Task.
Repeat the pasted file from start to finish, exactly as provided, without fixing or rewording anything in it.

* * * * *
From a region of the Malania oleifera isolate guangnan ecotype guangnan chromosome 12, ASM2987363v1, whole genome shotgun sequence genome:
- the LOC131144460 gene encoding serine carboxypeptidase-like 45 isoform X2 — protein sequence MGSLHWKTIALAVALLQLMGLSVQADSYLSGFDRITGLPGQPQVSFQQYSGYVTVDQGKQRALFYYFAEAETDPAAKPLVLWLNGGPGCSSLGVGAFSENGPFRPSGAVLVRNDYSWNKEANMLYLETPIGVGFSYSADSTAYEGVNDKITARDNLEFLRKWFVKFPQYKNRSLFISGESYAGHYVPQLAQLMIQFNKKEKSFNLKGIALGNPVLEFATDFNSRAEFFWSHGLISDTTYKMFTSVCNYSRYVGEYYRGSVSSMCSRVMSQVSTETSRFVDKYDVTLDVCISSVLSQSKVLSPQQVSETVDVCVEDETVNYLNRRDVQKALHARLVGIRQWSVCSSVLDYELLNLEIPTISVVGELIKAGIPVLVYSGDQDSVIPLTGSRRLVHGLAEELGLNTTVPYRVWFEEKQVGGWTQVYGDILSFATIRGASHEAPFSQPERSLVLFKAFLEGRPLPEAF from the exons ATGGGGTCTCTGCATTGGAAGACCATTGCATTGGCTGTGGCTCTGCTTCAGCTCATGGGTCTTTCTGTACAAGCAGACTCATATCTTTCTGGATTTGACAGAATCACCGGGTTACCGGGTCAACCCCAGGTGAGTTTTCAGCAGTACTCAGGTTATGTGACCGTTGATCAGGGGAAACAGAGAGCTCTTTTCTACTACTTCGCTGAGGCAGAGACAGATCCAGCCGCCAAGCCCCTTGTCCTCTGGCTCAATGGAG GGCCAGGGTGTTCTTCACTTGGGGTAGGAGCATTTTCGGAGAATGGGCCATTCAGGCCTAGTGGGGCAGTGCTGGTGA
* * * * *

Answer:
From a region of the Malania oleifera isolate guangnan ecotype guangnan chromosome 12, ASM2987363v1, whole genome shotgun sequence genome:
- the LOC131144460 gene encoding serine carboxypeptidase-like 45 isoform X2 — protein sequence MGSLHWKTIALAVALLQLMGLSVQADSYLSGFDRITGLPGQPQVSFQQYSGYVTVDQGKQRALFYYFAEAETDPAAKPLVLWLNGGPGCSSLGVGAFSENGPFRPSGAVLVRNDYSWNKEANMLYLETPIGVGFSYSADSTAYEGVNDKITARDNLEFLRKWFVKFPQYKNRSLFISGESYAGHYVPQLAQLMIQFNKKEKSFNLKGIALGNPVLEFATDFNSRAEFFWSHGLISDTTYKMFTSVCNYSRYVGEYYRGSVSSMCSRVMSQVSTETSRFVDKYDVTLDVCISSVLSQSKVLSPQQVSETVDVCVEDETVNYLNRRDVQKALHARLVGIRQWSVCSSVLDYELLNLEIPTISVVGELIKAGIPVLVYSGDQDSVIPLTGSRRLVHGLAEELGLNTTVPYRVWFEEKQVGGWTQVYGDILSFATIRGASHEAPFSQPERSLVLFKAFLEGRPLPEAF from the exons ATGGGGTCTCTGCATTGGAAGACCATTGCATTGGCTGTGGCTCTGCTTCAGCTCATGGGTCTTTCTGTACAAGCAGACTCATATCTTTCTGGATTTGACAGAATCACCGGGTTACCGGGTCAACCCCAGGTGAGTTTTCAGCAGTACTCAGGTTATGTGACCGTTGATCAGGGGAAACAGAGAGCTCTTTTCTACTACTTCGCTGAGGCAGAGACAGATCCAGCCGCCAAGCCCCTTGTCCTCTGGCTCAATGGAG GGCCAGGGTGTTCTTCACTTGGGGTAGGAGCATTTTCGGAGAATGGGCCATTCAGGCCTAGTGGGGCAGTGCTGGTGA